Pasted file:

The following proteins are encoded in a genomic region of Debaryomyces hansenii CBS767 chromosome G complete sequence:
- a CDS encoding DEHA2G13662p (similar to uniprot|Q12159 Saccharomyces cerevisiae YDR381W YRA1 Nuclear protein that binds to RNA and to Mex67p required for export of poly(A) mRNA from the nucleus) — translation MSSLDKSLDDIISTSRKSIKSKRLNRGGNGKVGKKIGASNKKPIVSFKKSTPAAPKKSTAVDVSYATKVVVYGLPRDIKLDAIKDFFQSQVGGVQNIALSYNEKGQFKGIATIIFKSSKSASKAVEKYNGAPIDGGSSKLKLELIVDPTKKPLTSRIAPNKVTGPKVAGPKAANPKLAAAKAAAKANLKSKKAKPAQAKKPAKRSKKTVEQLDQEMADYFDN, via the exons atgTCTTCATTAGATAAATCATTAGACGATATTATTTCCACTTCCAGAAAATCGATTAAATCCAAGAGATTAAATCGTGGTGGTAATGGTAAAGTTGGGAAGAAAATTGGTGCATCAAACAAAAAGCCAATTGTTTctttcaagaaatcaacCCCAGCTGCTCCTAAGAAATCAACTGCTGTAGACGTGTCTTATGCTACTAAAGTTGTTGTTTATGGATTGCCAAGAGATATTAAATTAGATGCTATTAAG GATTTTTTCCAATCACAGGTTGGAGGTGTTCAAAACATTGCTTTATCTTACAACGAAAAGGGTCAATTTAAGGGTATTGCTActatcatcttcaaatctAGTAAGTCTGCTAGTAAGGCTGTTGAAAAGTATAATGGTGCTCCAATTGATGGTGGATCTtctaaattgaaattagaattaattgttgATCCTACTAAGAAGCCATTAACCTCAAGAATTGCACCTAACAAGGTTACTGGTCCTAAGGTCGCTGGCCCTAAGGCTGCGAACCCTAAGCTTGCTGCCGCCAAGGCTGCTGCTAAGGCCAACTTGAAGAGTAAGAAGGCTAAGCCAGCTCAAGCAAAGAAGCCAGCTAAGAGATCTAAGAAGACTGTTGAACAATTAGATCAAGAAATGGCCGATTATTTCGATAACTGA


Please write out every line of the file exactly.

The following proteins are encoded in a genomic region of Debaryomyces hansenii CBS767 chromosome G complete sequence:
- a CDS encoding DEHA2G13662p (similar to uniprot|Q12159 Saccharomyces cerevisiae YDR381W YRA1 Nuclear protein that binds to RNA and to Mex67p required for export of poly(A) mRNA from the nucleus) — translation MSSLDKSLDDIISTSRKSIKSKRLNRGGNGKVGKKIGASNKKPIVSFKKSTPAAPKKSTAVDVSYATKVVVYGLPRDIKLDAIKDFFQSQVGGVQNIALSYNEKGQFKGIATIIFKSSKSASKAVEKYNGAPIDGGSSKLKLELIVDPTKKPLTSRIAPNKVTGPKVAGPKAANPKLAAAKAAAKANLKSKKAKPAQAKKPAKRSKKTVEQLDQEMADYFDN, via the exons atgTCTTCATTAGATAAATCATTAGACGATATTATTTCCACTTCCAGAAAATCGATTAAATCCAAGAGATTAAATCGTGGTGGTAATGGTAAAGTTGGGAAGAAAATTGGTGCATCAAACAAAAAGCCAATTGTTTctttcaagaaatcaacCCCAGCTGCTCCTAAGAAATCAACTGCTGTAGACGTGTCTTATGCTACTAAAGTTGTTGTTTATGGATTGCCAAGAGATATTAAATTAGATGCTATTAAG GATTTTTTCCAATCACAGGTTGGAGGTGTTCAAAACATTGCTTTATCTTACAACGAAAAGGGTCAATTTAAGGGTATTGCTActatcatcttcaaatctAGTAAGTCTGCTAGTAAGGCTGTTGAAAAGTATAATGGTGCTCCAATTGATGGTGGATCTtctaaattgaaattagaattaattgttgATCCTACTAAGAAGCCATTAACCTCAAGAATTGCACCTAACAAGGTTACTGGTCCTAAGGTCGCTGGCCCTAAGGCTGCGAACCCTAAGCTTGCTGCCGCCAAGGCTGCTGCTAAGGCCAACTTGAAGAGTAAGAAGGCTAAGCCAGCTCAAGCAAAGAAGCCAGCTAAGAGATCTAAGAAGACTGTTGAACAATTAGATCAAGAAATGGCCGATTATTTCGATAACTGA